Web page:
Nearly 1 in 3 adults — or 30 percent — live with their relatives, according to a new study. The cohabitation is known as “doubling up,” and it has risen to levels not seen since the Great Depression, according to a survey of 3,000 home owners and renters conducted by Hanley Wood.
Recent U.S. Census data also showed an increase in “doubling up” among household, particularly among young adults who are opting to move back with their parents. About 5.9 million Americans aged 25-34 lived with their parents in 2010, which is a 25 percent increase compared to the years immediately preceding the recession. Men were found to be nearly twice as likely as women to live with their parents.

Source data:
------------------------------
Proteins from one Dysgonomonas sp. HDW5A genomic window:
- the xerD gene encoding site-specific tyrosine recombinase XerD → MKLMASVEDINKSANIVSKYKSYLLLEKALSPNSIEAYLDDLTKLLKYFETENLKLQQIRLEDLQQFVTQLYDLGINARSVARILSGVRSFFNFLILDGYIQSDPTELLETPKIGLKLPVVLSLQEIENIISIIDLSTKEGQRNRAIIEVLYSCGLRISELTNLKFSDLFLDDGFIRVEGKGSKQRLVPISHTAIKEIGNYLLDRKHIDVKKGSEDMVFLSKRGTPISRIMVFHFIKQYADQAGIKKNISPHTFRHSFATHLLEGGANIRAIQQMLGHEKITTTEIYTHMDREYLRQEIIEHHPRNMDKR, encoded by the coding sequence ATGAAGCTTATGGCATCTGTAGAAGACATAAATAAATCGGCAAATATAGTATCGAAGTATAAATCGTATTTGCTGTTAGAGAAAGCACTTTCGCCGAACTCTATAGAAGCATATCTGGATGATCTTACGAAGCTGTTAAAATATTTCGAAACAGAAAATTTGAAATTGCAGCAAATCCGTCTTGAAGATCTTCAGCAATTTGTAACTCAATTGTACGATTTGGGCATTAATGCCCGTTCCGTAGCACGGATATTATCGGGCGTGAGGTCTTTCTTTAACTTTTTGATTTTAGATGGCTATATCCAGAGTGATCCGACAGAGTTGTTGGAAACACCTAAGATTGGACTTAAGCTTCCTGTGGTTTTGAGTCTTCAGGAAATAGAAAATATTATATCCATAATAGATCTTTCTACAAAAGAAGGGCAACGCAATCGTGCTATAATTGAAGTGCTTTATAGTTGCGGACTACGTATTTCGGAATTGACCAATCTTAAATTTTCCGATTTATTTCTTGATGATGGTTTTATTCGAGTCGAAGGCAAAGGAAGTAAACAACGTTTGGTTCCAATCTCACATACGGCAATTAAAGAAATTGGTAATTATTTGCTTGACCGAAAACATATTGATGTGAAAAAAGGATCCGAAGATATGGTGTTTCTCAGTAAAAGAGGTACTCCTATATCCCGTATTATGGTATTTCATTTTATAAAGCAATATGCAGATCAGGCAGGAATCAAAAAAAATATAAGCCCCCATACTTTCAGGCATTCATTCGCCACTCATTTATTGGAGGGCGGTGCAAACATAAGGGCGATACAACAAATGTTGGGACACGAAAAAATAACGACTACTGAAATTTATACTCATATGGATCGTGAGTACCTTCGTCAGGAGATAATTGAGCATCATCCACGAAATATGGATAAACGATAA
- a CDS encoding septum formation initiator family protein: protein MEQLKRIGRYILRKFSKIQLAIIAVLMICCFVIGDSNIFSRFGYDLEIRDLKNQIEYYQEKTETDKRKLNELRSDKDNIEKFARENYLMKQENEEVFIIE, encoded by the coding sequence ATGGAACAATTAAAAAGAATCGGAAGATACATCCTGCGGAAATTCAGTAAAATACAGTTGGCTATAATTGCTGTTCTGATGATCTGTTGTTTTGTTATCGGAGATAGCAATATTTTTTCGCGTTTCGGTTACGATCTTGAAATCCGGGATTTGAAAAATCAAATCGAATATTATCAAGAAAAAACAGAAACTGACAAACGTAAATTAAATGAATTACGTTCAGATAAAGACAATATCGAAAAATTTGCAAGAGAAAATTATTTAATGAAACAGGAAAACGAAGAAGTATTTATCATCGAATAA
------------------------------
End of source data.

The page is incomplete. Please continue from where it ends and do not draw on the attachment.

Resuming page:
The Hanley Wood survey also found that renters and home owners are delaying new home purchases due to tougher mortgage qualifying standards and concerns over the economy and job security. Yet, the majority of home owners and renters say home ownership is important and they felt that now was a good time to buy with lower home prices.